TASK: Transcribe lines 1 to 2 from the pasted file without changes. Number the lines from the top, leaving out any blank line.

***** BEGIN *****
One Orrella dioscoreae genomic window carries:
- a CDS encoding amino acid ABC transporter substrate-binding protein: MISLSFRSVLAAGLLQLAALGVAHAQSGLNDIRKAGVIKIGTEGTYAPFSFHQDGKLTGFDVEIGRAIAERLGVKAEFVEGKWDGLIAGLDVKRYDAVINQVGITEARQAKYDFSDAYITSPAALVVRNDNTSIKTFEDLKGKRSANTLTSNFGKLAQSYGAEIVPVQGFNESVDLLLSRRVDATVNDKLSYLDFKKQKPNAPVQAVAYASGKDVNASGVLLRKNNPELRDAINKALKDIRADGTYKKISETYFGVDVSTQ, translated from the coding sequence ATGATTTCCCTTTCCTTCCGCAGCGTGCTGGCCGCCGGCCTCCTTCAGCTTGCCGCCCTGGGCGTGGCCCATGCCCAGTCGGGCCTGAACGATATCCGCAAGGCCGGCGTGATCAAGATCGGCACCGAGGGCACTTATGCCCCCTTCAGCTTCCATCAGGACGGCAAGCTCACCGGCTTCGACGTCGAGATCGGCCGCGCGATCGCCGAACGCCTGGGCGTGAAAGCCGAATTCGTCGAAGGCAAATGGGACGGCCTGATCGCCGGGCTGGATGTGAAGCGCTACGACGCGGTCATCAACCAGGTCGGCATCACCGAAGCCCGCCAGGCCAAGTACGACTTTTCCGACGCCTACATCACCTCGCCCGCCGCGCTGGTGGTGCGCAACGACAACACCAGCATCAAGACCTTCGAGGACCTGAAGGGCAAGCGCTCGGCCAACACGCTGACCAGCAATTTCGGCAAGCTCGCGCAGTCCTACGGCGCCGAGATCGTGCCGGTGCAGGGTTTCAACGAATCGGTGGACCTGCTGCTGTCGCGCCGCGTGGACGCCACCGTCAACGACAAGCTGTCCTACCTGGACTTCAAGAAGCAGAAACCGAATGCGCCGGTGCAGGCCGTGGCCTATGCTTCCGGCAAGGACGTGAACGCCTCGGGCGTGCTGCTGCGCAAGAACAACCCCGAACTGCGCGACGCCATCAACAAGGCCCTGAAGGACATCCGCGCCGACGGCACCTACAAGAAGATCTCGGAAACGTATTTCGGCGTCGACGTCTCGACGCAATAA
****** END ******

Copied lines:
One Orrella dioscoreae genomic window carries:
- a CDS encoding amino acid ABC transporter substrate-binding protein: MISLSFRSVLAAGLLQLAALGVAHAQSGLNDIRKAGVIKIGTEGTYAPFSFHQDGKLTGFDVEIGRAIAERLGVKAEFVEGKWDGLIAGLDVKRYDAVINQVGITEARQAKYDFSDAYITSPAALVVRNDNTSIKTFEDLKGKRSANTLTSNFGKLAQSYGAEIVPVQGFNESVDLLLSRRVDATVNDKLSYLDFKKQKPNAPVQAVAYASGKDVNASGVLLRKNNPELRDAINKALKDIRADGTYKKISETYFGVDVSTQ, translated from the coding sequence ATGATTTCCCTTTCCTTCCGCAGCGTGCTGGCCGCCGGCCTCCTTCAGCTTGCCGCCCTGGGCGTGGCCCATGCCCAGTCGGGCCTGAACGATATCCGCAAGGCCGGCGTGATCAAGATCGGCACCGAGGGCACTTATGCCCCCTTCAGCTTCCATCAGGACGGCAAGCTCACCGGCTTCGACGTCGAGATCGGCCGCGCGATCGCCGAACGCCTGGGCGTGAAAGCCGAATTCGTCGAAGGCAAATGGGACGGCCTGATCGCCGGGCTGGATGTGAAGCGCTACGACGCGGTCATCAACCAGGTCGGCATCACCGAAGCCCGCCAGGCCAAGTACGACTTTTCCGACGCCTACATCACCTCGCCCGCCGCGCTGGTGGTGCGCAACGACAACACCAGCATCAAGACCTTCGAGGACCTGAAGGGCAAGCGCTCGGCCAACACGCTGACCAGCAATTTCGGCAAGCTCGCGCAGTCCTACGGCGCCGAGATCGTGCCGGTGCAGGGTTTCAACGAATCGGTGGACCTGCTGCTGTCGCGCCGCGTGGACGCCACCGTCAACGACAAGCTGTCCTACCTGGACTTCAAGAAGCAGAAACCGAATGCGCCGGTGCAGGCCGTGGCCTATGCTTCCGGCAAGGACGTGAACGCCTCGGGCGTGCTGCTGCGCAAGAACAACCCCGAACTGCGCGACGCCATCAACAAGGCCCTGAAGGACATCCGCGCCGACGGCACCTACAAGAAGATCTCGGAAACGTATTTCGGCGTCGACGTCTCGACGCAATAA